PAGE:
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Expert Blog

Sink or Soar

March 19, 2015

Dealing with a husband with Alzheimer’s Disease has got to be the most difficult process of my life. It isn’t something that happens and then we move on, somehow, trudging ahead and working on letting go of the pain and the sadness.

With this torturous affair, it drags out, for us we are going into our sixth year now. Six years of worry. Six years of waiting and watching. Six years of reading articles and searching in vain for something to help. Six years of planning for death.

Death. Always somewhere in my mind, in my thought process. There is constantly death looming over me, over us, over our family and friends.

There are two ways I am dealing with our situation: at times I am an emotional blob. A mess. Erratic, unpredictable and unable to function at a normal pace or with a normal process of functionality. Fortunately, this happens less and less frequently.

The rest of the time, I am focused and force myself to remain “normal” for the sake of survival. I live each day as if I am a mom of two kids and a wife of someone who needs help. I deal with everything that comes our way to the best of my ability.

To do this last bit, I cannot remain in the state of option number one long. I must find a way out of whatever fog I am in at that point and tackle whatever crisis is at hand. I often hear comments such as, “I don’t know how you do it.” “You are amazing.” “You are a hero.” “You inspire me.” As grateful as I am for such accolades and acknowledgment, I am not sure they are deserved.

So many people struggle as single parents and are dealing with some sort of predicament that forces them to rise to the occasion. I am just one of many, and I am definitely not doing anything extraordinary. I am doing what I agreed to do the day I had a child: protect them, nurture them, love them, and help them become the best person they can be. That is what sustains me and what allows me to move forward.

Yes, having two children at home while Jim declines adds a certain sorrow factor to our story. But let me be clear and make no mistake: our children are what save me every day from wallowing in self-pity. They force me to get out of bed and focus on something other than myself. My life would look so dreary without the need to take care of them. So while their care is more for me to take on during this juncture, they are also part of the process of salvation for my soul.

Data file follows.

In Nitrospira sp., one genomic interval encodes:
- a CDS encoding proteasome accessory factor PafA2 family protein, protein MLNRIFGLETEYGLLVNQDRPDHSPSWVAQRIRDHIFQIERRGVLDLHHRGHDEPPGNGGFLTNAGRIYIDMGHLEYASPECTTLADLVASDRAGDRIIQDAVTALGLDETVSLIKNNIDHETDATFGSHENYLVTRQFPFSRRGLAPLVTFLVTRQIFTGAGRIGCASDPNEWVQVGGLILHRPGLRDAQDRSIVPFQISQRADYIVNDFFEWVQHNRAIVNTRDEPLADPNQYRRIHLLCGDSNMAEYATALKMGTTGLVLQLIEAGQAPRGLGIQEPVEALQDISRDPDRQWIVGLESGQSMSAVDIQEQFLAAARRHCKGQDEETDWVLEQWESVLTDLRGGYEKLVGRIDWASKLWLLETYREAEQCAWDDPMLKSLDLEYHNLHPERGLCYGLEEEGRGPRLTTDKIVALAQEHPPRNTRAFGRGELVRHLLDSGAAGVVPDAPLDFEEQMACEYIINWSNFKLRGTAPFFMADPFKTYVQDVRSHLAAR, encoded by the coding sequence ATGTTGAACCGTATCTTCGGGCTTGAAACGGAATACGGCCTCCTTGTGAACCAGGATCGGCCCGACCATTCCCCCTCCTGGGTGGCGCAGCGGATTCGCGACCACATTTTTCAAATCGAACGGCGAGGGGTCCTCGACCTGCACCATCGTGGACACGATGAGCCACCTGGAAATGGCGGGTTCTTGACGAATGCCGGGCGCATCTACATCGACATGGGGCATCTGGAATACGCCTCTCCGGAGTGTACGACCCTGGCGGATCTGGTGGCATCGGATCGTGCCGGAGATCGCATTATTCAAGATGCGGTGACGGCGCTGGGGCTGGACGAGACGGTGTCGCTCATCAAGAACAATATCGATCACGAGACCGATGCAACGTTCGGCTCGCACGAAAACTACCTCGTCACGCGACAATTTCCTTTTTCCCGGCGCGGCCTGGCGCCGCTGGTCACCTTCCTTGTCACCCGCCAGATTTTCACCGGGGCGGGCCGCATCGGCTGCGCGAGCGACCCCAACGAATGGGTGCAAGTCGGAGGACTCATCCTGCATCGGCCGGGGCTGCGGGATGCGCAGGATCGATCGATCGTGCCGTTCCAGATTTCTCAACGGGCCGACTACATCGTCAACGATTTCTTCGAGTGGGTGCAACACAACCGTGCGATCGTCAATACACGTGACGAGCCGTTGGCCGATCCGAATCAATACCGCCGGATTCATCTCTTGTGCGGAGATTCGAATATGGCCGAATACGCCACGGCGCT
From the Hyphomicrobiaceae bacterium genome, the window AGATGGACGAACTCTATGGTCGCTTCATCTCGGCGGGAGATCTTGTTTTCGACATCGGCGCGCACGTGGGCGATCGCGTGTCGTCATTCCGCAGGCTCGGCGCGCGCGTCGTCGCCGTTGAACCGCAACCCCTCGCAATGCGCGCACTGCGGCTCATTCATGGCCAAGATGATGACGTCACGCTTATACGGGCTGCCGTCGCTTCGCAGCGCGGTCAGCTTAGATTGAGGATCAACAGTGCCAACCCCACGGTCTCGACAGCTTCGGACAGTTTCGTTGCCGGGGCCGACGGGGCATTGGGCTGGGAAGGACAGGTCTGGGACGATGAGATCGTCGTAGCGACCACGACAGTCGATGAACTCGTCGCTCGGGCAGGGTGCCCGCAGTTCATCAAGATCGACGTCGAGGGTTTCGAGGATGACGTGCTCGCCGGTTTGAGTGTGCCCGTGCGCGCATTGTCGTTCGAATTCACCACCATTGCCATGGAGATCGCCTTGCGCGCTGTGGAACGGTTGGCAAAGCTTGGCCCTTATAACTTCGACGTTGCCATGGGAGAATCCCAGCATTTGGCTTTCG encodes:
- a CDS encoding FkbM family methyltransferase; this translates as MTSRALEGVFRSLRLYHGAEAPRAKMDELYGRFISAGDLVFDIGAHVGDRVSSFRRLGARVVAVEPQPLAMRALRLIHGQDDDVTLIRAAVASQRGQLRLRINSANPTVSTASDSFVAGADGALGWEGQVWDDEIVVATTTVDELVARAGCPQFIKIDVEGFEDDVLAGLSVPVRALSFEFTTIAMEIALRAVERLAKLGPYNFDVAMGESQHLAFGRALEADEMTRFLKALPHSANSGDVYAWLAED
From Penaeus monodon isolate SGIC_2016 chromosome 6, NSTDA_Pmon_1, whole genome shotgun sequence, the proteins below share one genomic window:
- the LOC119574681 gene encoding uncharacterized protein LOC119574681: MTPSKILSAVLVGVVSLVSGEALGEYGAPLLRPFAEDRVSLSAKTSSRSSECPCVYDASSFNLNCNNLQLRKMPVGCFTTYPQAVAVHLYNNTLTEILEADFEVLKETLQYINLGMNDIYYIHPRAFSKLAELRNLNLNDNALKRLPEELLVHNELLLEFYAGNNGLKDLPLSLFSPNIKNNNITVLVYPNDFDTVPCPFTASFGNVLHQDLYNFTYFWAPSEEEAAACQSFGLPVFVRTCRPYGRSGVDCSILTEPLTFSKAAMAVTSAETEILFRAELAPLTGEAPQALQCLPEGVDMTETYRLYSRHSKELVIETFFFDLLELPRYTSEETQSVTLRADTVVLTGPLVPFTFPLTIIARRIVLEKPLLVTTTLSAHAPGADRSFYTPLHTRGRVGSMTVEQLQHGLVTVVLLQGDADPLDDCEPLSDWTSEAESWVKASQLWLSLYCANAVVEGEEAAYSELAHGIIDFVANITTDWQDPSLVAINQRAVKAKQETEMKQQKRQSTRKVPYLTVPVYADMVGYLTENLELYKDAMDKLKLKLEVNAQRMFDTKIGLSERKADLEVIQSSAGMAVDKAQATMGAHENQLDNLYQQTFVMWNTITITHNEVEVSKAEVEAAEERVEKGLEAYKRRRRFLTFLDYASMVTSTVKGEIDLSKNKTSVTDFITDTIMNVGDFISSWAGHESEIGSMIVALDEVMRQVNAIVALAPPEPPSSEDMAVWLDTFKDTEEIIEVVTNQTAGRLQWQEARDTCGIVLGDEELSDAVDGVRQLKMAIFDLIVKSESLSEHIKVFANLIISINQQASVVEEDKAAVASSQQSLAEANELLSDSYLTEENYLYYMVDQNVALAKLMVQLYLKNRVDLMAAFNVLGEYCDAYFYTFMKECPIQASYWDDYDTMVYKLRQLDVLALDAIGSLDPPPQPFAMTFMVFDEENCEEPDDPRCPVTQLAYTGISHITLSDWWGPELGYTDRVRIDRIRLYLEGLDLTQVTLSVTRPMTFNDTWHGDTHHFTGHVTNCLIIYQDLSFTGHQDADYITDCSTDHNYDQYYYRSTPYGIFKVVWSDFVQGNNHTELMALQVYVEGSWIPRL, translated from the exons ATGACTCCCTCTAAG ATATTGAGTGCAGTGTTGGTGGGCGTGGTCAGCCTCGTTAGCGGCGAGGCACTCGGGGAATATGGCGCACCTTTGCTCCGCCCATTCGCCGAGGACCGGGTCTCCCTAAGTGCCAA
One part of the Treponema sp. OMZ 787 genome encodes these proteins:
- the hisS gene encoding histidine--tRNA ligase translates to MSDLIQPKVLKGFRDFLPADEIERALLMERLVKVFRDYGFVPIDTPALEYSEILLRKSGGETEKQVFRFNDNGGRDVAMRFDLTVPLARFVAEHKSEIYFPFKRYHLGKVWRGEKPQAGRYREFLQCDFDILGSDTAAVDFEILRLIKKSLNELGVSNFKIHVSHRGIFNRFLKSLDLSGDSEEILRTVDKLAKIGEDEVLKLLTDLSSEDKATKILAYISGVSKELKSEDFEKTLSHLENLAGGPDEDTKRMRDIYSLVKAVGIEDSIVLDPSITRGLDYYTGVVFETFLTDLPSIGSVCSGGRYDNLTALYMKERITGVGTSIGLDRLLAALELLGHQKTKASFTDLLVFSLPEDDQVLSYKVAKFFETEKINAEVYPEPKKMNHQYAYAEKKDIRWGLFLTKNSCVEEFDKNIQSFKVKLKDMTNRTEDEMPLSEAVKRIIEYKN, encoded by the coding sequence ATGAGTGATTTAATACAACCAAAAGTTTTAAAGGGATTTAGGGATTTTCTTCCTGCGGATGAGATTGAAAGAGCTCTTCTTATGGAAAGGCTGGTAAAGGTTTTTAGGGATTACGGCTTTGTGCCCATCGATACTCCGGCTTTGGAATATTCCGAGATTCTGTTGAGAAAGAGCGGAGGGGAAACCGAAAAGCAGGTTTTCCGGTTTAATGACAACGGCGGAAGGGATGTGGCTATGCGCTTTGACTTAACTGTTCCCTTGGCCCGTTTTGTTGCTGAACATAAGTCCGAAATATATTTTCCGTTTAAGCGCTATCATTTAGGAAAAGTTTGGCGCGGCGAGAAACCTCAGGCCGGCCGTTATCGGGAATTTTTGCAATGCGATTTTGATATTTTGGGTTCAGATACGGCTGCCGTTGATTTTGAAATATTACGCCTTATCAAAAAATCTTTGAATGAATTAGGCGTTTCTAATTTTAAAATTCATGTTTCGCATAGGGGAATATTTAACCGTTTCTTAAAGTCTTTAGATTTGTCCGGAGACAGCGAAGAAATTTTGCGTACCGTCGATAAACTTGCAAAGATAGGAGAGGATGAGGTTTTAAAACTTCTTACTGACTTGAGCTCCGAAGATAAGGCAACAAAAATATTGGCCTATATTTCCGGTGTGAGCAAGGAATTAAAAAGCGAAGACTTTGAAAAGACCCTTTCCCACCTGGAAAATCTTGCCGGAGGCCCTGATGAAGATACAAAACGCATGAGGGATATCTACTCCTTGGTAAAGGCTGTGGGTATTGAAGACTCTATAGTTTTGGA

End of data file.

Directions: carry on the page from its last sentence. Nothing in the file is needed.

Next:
Jim and I had many conversations early on after his diagnosis and he made it perfectly clear that the children would always come first. Whatever we needed to do, do it. He trusts me to work hard to make a difference. He trusts me to take care of him and the kids. He trusts that I will take care of myself along the way. He married me and stayed with me because he knew I was a strong woman.

Strength comes in many forms and fashions. I have learned through this journey that caregivers of dementia patients are some of the strongest people on the face of this earth. There is nothing that tests a person’s resolve like watching someone they love succumb in tiny steps each day to a disease that turns them into a perfect stranger.

With no conversation or emotional support to solidify the sacrifices and the loneliness and the heartache and the pain and the sadness a caregiver goes through each day…it is one thing to remain a good spouse when you have a partner who thanks you and shows appreciation, love, and acknowledgment. But to continue to be the same, if not an even more caring and supportive partner, when there is no reciprocation—that is strength, my friends. That is resolve, and that is something a weak person could not do. That takes guts and determination…without any glory. Every caregiver is a hero. Every caregiver deserves accolades and awards and support and a helping hand. It is a burden that can either sink you or help you soar with eagles. Which are you doing?

Thoughts and stories from others

  1. April 19, 2015 at 11:36 am
    Posted by Jeri Moss

    Jane, I totally agree that not having our husband's at home presents new things to deal with. I get calls from the care home on a regular basis telling me of some issue they are having.........they keep me informed for sure......which is good, but at the same time.....hard to hear about at times.
  2. April 12, 2015 at 07:43 pm
    Posted by Jane Allen

    Karen, I read every word of every blog you post and identify with so much of it. It is extremely helpful to read the exact things I am feeling but can't (and don't dare) put into words. My husband who also has early onset dementia has been in long-term care now going on 3 years; the decision to move him there was heart wrenching but unavoidable. It relieved alot of stress for all involved--him, me and our two kids-- but at the same time presented a whole new situation and environment which is also a struggle to deal with. Thank you so much for sharing

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